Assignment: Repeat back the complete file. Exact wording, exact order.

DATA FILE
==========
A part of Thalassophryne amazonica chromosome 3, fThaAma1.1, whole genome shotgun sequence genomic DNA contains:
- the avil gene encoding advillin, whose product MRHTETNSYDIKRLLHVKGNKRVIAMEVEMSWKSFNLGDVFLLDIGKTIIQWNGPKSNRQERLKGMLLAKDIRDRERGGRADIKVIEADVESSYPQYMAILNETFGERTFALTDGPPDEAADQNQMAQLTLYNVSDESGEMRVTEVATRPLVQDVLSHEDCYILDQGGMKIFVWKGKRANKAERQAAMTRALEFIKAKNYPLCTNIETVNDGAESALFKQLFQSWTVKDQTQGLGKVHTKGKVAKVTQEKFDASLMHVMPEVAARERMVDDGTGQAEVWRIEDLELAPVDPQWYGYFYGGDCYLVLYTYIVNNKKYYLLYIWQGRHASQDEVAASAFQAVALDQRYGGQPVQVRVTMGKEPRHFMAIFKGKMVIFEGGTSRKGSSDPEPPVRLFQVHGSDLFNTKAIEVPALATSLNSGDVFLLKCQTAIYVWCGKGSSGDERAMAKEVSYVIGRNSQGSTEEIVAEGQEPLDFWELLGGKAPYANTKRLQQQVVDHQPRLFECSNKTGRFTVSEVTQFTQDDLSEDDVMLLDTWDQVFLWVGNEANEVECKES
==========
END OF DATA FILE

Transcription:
A part of Thalassophryne amazonica chromosome 3, fThaAma1.1, whole genome shotgun sequence genomic DNA contains:
- the avil gene encoding advillin, whose product MRHTETNSYDIKRLLHVKGNKRVIAMEVEMSWKSFNLGDVFLLDIGKTIIQWNGPKSNRQERLKGMLLAKDIRDRERGGRADIKVIEADVESSYPQYMAILNETFGERTFALTDGPPDEAADQNQMAQLTLYNVSDESGEMRVTEVATRPLVQDVLSHEDCYILDQGGMKIFVWKGKRANKAERQAAMTRALEFIKAKNYPLCTNIETVNDGAESALFKQLFQSWTVKDQTQGLGKVHTKGKVAKVTQEKFDASLMHVMPEVAARERMVDDGTGQAEVWRIEDLELAPVDPQWYGYFYGGDCYLVLYTYIVNNKKYYLLYIWQGRHASQDEVAASAFQAVALDQRYGGQPVQVRVTMGKEPRHFMAIFKGKMVIFEGGTSRKGSSDPEPPVRLFQVHGSDLFNTKAIEVPALATSLNSGDVFLLKCQTAIYVWCGKGSSGDERAMAKEVSYVIGRNSQGSTEEIVAEGQEPLDFWELLGGKAPYANTKRLQQQVVDHQPRLFECSNKTGRFTVSEVTQFTQDDLSEDDVMLLDTWDQVFLWVGNEANEVECKES